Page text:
The saying hasn't been around all that long, as I don't think it was necessary fifty years ago. Or maybe it was, we just were trying to get past some bigger issues back then and didn't have extra time to fine-tune. But, as the internet gave all of us a broadcast platform, even if it was just our Facebook feed, and pundit/critic licenses suddenly came with birth certificates, those words became a very necessary reflection.
It's not for you.
And, boy, does that apply to the hobby of Sherlockiana.
You see, we only have these sixty stories of Sherlock Holmes. And people are living a very long time now. As a Sherlockian about to hit sixty who came to the hobby in college, I've got over forty years in this field of focus now, which means I've looked at those same stories way too many damn times. Yes, yes, evergreen prose, blah, blah, blah, but come on now . . . nothing is that magical.
At this point, listening to a new Sherlockian podcast or reading some new article that spends half its time going down a path I've been down literally hundreds of times before, my first thought has to be "It's not for you." Because it's not.
This is the trap of becoming an elder Sherlockian: Thinking you're the same person you were when you started. Thinking your happy memories from the 1970s can be entirely useful to a Sherlockian minted in the 2010s. Thinking your boredom should be everyone's boredom.
I don't review things that much in this blog because I don't have the ability to any more. This morning, for example, I sampled a Sherlockian entertainment that I really wanted to like but it was just too same-old, same-old . . . for me. To someone who just joined the club last year, it would have been great. But to someone with hundreds of Holmes books already on their shelves? Been there, done that, done that in the winter, done that in the spring, done that on the Fourth of July . . . .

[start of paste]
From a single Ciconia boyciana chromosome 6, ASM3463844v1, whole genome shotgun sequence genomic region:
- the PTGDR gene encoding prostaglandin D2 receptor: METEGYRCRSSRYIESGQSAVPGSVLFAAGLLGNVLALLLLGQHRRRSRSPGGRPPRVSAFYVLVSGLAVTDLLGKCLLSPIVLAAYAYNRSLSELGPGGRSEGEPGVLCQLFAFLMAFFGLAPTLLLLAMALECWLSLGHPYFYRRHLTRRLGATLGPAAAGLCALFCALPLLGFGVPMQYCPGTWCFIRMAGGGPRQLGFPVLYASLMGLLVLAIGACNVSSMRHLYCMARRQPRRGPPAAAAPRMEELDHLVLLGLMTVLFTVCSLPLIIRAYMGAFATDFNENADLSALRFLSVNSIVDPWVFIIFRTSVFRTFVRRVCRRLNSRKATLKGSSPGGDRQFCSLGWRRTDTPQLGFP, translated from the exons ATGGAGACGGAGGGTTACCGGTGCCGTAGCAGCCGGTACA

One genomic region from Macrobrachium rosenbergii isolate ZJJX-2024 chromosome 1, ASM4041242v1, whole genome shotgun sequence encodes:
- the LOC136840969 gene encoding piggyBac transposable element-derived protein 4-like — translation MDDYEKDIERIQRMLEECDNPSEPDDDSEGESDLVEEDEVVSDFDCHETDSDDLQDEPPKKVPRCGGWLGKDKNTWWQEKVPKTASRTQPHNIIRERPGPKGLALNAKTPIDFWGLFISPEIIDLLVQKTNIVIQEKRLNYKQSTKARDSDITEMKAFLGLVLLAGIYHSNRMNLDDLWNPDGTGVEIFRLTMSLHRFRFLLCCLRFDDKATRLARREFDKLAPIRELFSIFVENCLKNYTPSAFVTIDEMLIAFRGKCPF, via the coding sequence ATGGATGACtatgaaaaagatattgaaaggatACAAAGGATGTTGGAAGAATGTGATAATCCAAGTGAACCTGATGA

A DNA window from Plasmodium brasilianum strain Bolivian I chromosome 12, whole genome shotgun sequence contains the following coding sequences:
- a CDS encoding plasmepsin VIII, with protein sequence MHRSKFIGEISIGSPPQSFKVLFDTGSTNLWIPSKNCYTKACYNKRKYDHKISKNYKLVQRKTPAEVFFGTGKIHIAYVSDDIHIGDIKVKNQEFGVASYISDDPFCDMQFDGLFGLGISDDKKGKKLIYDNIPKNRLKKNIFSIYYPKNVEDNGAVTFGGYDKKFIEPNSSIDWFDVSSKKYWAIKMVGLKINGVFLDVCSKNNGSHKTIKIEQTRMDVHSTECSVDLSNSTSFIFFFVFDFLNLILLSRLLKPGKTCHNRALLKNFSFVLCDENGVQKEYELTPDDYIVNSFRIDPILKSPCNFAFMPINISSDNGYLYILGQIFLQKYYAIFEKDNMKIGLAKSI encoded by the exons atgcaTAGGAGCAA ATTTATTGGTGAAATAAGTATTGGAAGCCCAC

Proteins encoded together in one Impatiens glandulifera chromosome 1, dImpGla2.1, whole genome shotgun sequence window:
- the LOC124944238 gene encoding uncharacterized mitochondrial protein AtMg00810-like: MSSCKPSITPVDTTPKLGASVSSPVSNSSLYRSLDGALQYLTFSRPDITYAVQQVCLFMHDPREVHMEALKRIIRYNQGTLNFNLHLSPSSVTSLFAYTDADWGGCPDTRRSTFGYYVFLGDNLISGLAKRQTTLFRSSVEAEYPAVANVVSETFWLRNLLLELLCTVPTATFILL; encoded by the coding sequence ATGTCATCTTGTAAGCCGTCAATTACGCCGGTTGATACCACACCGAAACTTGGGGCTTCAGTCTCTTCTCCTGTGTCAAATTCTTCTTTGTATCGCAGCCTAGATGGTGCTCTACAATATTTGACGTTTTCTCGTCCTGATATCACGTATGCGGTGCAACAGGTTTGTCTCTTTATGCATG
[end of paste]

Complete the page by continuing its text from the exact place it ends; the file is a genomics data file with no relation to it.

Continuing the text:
When we hear the phrase "It's not for you" we're so often talking about gender perspectives, cultural perspectives, generational perspectives, etc., but the biggest difference that sneaks up on us all over time is just the "having been at this a while" versus "excitement of the new" perspective. Our love of the idea of something can last a lifetime, like a movie that brought us great joy upon first viewing. But actually enjoying that thing itself repeatedly?
Nostalgia only goes so far. It's why new adaptations of older stories take their worst beatings from the diehard fans. You can't recapture your youth or your first time, no matter how much you'd like to, and the best you can do at some point is just to enjoy watching the new kids have their own first time moments and all the crazy fallout that first infatuation brings with it.
Because, like that saying goes, at some point it's not for you any more at all. It's for those who come next.